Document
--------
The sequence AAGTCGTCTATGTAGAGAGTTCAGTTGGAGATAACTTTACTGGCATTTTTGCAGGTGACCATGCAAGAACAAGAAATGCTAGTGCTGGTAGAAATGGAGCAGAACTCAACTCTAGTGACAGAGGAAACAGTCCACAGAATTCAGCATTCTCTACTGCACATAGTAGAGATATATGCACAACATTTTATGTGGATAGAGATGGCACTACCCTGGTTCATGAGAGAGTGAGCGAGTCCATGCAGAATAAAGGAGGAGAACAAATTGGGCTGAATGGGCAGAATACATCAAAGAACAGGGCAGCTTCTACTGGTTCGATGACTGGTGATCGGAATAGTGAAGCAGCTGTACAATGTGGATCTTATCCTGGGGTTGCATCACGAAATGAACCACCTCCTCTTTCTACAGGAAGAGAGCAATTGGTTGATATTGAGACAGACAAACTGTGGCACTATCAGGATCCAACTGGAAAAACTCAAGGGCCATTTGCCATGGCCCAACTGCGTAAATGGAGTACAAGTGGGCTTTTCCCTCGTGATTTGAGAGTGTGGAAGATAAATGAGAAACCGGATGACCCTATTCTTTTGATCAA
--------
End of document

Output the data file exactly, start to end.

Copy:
The sequence AAGTCGTCTATGTAGAGAGTTCAGTTGGAGATAACTTTACTGGCATTTTTGCAGGTGACCATGCAAGAACAAGAAATGCTAGTGCTGGTAGAAATGGAGCAGAACTCAACTCTAGTGACAGAGGAAACAGTCCACAGAATTCAGCATTCTCTACTGCACATAGTAGAGATATATGCACAACATTTTATGTGGATAGAGATGGCACTACCCTGGTTCATGAGAGAGTGAGCGAGTCCATGCAGAATAAAGGAGGAGAACAAATTGGGCTGAATGGGCAGAATACATCAAAGAACAGGGCAGCTTCTACTGGTTCGATGACTGGTGATCGGAATAGTGAAGCAGCTGTACAATGTGGATCTTATCCTGGGGTTGCATCACGAAATGAACCACCTCCTCTTTCTACAGGAAGAGAGCAATTGGTTGATATTGAGACAGACAAACTGTGGCACTATCAGGATCCAACTGGAAAAACTCAAGGGCCATTTGCCATGGCCCAACTGCGTAAATGGAGTACAAGTGGGCTTTTCCCTCGTGATTTGAGAGTGTGGAAGATAAATGAGAAACCGGATGACCCTATTCTTTTGATCAA